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Medical safety, lessons from the airline industry

Anyone who has ever traveled by air will be familiar with all the safety measures mandated by the airline industry. What gets demonstrated by the crew as safety procedures while aboard is only the tip of the iceberg. There is much more that the ordinary passenger never gets to be aware of.

The modern aircraft has mind-boggling inbuilt safety processes, with monitoring of all conceivable eventualities and automation of remedial measures. Some have argued that the weakest link for airline safety is not the machine itself, but the human.

Safety in the medical industry draws many lessons from the airline industry. Every year, many patients die from inadvertent medical errors. Can these errors ever be eliminated? Will medical safety ever equate to airline safety, or even surpass it at some point?

Both industries have the human factor playing roles that cannot be automated, at least in this generation. But there still remains plenty of room for improvement in medical safety.

Before a plane takes off, pilots go through a flight check-list. This ensures that everything is in place, and all systems are functional. You will find similar check-lists in medicine. You will have noticed that you keep getting asked to confirm your name and date of birth whenever you are about to have a medical intervention. You get asked about allergies and current medications, in addition to repeated examinations, tests and umpteen rechecking of your vital signs. All might appear as boring routines, but it’s all in the interests of your safety.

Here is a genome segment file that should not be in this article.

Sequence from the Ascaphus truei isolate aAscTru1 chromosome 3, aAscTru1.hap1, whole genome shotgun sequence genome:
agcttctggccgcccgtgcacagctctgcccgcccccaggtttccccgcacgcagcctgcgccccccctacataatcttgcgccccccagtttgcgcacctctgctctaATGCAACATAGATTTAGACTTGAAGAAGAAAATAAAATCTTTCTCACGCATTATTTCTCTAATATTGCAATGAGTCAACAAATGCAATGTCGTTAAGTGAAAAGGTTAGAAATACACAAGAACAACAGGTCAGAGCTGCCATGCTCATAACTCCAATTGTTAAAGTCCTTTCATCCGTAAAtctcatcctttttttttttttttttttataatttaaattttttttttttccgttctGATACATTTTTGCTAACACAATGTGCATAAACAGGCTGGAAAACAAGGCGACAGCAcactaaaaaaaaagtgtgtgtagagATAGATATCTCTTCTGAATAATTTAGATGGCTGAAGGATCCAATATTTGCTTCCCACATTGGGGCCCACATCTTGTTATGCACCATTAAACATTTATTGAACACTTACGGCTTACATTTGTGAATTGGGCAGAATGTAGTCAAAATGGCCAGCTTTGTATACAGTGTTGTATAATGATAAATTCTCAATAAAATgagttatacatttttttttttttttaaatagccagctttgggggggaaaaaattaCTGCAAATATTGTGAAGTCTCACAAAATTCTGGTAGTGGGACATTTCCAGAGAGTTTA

Once airborne, most passengers just relax in the knowledge that the risk of any catastrophe is miniscule. Precision monitoring and modern navigation allow auto-piloting to the eventual destination. Your pilot can have a snooze if they wish.

The medical industry is not too dissimilar in monitoring and automation. If having an operation for example, all sorts of monitors ensure continued optimization of bodily functioning whilst under anesthesia. The surgeon too can be automated to an extent, but they can’t really doze off at some point!

If an aircraft drops from the skies, a thorough investigation is usually undertaken to try and understand why the accident happened. And how to prevent a similar accident from ever happening again. The medical industry has taken this up as well. So called medical audits are aimed at understanding how medical errors and complications happen, and how to prevent them from recurring.

Back to the human. The airline industry is yet to work out how to replace human pilots with programmable humanoids. If and whenever this happens, airline accidents will only exist in the annals of history. What about medicine?

We already have robots that can operate on humans, and complex software algorithms that can analyze your characteristics and propose a diagnosis and treatment. But the human doctor remains indispensable for now, meaning medical errors are way off from complete elimination.

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